so something like that I think was the compromise,
but that was the second committee, it brought down the 77% figure of
Arjun Sengupta, to a more manageable 53%
which of course, still dismayed the government of india
because how the hell are you going to puff your 9% growth
when you're showing that rural poverty is higher?
so then they brought Dr.Suresh Tendulkar into the picture to lower it further
which he did, obligingly, and...
let's not even go into private sector debates on poverty
how those figures are constructed
that's for a standup comic to take
but.. here's the fact, that Tendulkar's figures were also substantially higher
than those of the government of India.
In other words, in four years, at the peak of your 9% growth,
3 committees officially constituted by the government of India
told the government of India that it needed its rural poverty figures upwards.
we haven't done it. we're still filing affidavits to fight it
so you have this kind of insecurity.
then you have the insecurity that the
departure of seven and a half million people from agriculture is causing
the government has lined up all its pet demographers
to start screaming at the moment to talk about this
but migrations have gone out of hand in your country.
incidentally if you look at the 2003 human habitat report,
on the planet, and slums on the planet
the prediction for the world, for 2030 [he mistakenly says 1930],
which is what, 18 years away,
by 2030 [correction from 1930], a third of humanity will live in urban slums
the two biggest concentrations will be africa and india
now, visually you can see that happening.
you have the evidence of your eyes, around you in the cities.
by the way, just get out from here, go to the homeless shelters that have been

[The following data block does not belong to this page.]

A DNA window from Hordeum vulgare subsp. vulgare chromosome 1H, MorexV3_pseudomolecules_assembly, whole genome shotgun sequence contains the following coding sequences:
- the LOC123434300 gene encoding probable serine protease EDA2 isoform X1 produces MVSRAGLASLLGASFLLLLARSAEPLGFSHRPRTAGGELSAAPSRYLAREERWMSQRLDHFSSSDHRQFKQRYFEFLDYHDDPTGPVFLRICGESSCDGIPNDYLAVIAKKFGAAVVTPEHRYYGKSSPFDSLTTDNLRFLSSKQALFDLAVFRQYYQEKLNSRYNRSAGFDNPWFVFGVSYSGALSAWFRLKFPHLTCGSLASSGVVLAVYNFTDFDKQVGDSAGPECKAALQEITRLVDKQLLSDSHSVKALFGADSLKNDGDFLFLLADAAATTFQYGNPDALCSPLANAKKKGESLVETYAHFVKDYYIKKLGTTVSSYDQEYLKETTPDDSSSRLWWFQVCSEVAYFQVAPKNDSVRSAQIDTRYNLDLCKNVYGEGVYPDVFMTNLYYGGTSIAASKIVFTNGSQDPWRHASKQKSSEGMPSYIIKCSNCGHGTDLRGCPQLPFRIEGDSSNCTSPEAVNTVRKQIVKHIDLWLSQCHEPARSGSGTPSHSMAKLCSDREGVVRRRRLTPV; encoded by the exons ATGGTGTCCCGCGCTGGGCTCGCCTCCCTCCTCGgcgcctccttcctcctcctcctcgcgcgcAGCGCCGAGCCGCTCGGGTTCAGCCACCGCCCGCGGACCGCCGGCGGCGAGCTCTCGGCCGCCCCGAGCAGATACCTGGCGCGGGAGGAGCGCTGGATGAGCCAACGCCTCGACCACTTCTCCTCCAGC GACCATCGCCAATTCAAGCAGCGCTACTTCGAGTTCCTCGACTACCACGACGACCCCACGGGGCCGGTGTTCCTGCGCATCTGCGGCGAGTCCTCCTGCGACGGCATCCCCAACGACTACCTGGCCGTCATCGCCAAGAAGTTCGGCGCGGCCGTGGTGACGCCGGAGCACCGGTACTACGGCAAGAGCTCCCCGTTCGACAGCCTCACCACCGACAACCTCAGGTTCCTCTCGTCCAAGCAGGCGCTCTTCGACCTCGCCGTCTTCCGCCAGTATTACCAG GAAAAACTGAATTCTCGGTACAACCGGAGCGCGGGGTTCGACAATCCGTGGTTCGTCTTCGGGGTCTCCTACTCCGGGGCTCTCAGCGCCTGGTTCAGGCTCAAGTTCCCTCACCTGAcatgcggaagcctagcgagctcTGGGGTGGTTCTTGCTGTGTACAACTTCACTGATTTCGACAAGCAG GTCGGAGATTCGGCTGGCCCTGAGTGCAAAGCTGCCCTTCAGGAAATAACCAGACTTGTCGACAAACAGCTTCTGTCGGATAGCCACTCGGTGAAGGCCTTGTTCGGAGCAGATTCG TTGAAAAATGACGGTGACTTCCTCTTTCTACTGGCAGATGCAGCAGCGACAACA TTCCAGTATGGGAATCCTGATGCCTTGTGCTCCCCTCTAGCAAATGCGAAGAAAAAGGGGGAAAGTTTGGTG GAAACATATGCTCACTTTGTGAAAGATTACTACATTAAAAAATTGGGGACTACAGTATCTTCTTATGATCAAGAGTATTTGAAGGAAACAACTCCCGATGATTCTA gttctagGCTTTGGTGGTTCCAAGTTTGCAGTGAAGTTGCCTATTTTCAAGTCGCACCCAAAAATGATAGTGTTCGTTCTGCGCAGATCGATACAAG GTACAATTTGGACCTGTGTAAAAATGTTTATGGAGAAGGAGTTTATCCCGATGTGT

setup around the city. Look at the thousands of people coming from Bihar and elsewhere and look at
try measuring their dispair if you can creat an index for that.
now, what's happening in the countryside as agriculture collapses
apart from the fact that you've had a quarter of a million farmers commit suicide
between 1995 and 2010, and in those 16 years
the second 8 years are much worse than the first 8 years
the clock is ticking. one every 30 minutes, is the average.
I don't see what security as a nation you can have
if your farmers are committing suicide
at the highest rate of suicide seen in recorded human history.
what is your security? what does your security mean to that family?
what sort of national security do we have when we undermine
the security and livelihood security of hundreds of millions of people?
I find it almost... somewhere there's something kafkaesque about this
that we completely destroy the security of millions
their livelihood security, their resource security
their food security, their food sovereignty
their control over their daily lives
and try understanding national security in the terms that we traditionally do
somewhere, we are going horribly, horribly wrong
but in the same 20 years, oh, let me put it this way to you
let's accept the government of India's figures on BPL
which is nonsense. I'm not getting into that debate
because I think the BPL APL debate is rubbish
but if we accept the government of India's figures
on the number of people below the poverty line
that happens to be, by the way, the fourth biggest nation in the world.
ya. it's bigger than indonesia.
so it is the fourth biggest nation in the world.
what security are we talking about?
we're talking about the 4th biggest nation in the world
dispossessed, hungry, malnourished, huge rates of infant mortality
terrible rates of stunting, terrible rates of cranium damage
capacity damage, physiological damage, psychological damage
and then we talk about security
the same period with 9% growth, India produced
55 dollar billionaires.
that makes you, by the way, as Keshulai told you at the beginning,
ranking 4th now, or 5th, in the latest Forbes list of billionaires.
what it also means, by the way if you add up the wealth, Keshulai